Yesterday’s statement from Texas state comptroller Susan Combs to the effect that no state funds will be paid out in advance of the 2012 US GP would appear to contradict a letter she sent to Bernie Ecclestone in May 2010.
In that letter – sent just before the Austin race was confirmed and clearly key to clinching the deal – she promised that the $25m sanction fee for the first race would be paid by July 31 2011.
The letter entered the public record earlier this year when a group of Texan taxpayers challenged the expenditure on the race, claiming that it contravened several elements of the guidelines for the Major Events Trust Fund.
The 13-page legal document, which I acquired in June, contains some fascinating details, but if you have not seen it yet the real gem is the letter. Addressed to Ecclestone, it reads as follows:
May 10 2010
Formula One World Championship Limited
Attn: Mr Ecclestone
In response to the requirements for the race promotion contract for the Formula 1 United States Grand Prix in Texas, I hereby certify the following:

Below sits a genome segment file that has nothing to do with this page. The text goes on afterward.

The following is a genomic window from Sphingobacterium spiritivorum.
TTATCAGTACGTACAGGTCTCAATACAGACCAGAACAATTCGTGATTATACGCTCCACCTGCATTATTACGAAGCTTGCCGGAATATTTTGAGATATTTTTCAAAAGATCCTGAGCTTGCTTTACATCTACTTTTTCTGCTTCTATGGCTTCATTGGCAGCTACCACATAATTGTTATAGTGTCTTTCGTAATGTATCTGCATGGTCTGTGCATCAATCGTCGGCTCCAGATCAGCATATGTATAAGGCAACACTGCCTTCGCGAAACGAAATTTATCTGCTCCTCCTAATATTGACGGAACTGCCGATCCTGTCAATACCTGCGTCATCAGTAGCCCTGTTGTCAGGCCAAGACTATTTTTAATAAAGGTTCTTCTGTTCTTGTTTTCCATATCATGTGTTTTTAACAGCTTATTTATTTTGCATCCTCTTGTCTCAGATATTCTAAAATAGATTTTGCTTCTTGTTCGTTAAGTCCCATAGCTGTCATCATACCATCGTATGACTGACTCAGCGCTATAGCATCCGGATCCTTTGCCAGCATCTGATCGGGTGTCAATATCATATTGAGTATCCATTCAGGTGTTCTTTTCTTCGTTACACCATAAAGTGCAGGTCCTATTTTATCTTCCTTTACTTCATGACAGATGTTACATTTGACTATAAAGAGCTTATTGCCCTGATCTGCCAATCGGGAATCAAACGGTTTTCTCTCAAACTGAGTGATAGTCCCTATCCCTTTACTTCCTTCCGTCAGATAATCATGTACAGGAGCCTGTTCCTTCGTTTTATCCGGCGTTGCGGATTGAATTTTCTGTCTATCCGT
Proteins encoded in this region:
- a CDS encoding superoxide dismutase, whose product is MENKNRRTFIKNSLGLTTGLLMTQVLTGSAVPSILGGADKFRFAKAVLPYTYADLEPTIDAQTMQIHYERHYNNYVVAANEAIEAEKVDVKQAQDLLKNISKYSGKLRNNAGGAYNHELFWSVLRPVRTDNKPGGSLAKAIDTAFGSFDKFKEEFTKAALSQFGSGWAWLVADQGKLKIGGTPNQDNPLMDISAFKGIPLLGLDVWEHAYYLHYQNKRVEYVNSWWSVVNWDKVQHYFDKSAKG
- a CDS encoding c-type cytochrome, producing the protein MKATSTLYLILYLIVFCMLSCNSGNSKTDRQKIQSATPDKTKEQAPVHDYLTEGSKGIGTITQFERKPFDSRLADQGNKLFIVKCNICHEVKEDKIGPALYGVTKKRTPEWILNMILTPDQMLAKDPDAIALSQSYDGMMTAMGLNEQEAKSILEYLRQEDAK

With the understanding that the first full Formula 1 Grand Prix will be held in Texas in 2012, full funding for the entire sanction for 2012 will be paid to Formula One World Championship Limited (‘FOWC’) no later than July 31st, 2011.
In subsequent years, two through ten, of the race promotion contract, ie 2013 through 2021, we will be sending $25m to FOWC by the end of July 31st of each year preceding the actual race.
We look forward with great enthusiasm to this event and a successful mutually beneficial relationship for many years to come.
Texas Comptroller of Public Accounts
However, not only did that payment not come through by July 31 – which presumably played a big part in creating the current crisis – Combs now says that no payment can be made until after the event has taken place.
Yesterday she said in a statement: “Let me state clearly: We have not paid out any money for the Formula 1 event. The only dollars that can be spent on the United States Grand Prix are tax revenues attributable to the successful running of a race. The state of Texas will not be paying any funds in advance of the event. Further, as is the case with all METF events, each application will be reviewed and analyzed for its likely economic impact and only after the race occurs would any funds be disbursed.
“If an METF application is submitted, it will be thoroughly vetted and economic impact data scrutinized based on the actual circumstances for that event. Ultimately, I am responsible for protecting the interests of Texas taxpayers, first and foremost. I will not allow taxpayer dollars to be placed at risk. My position on that has not changed.”
In fact it seems that her position has changed since she wrote to Bernie.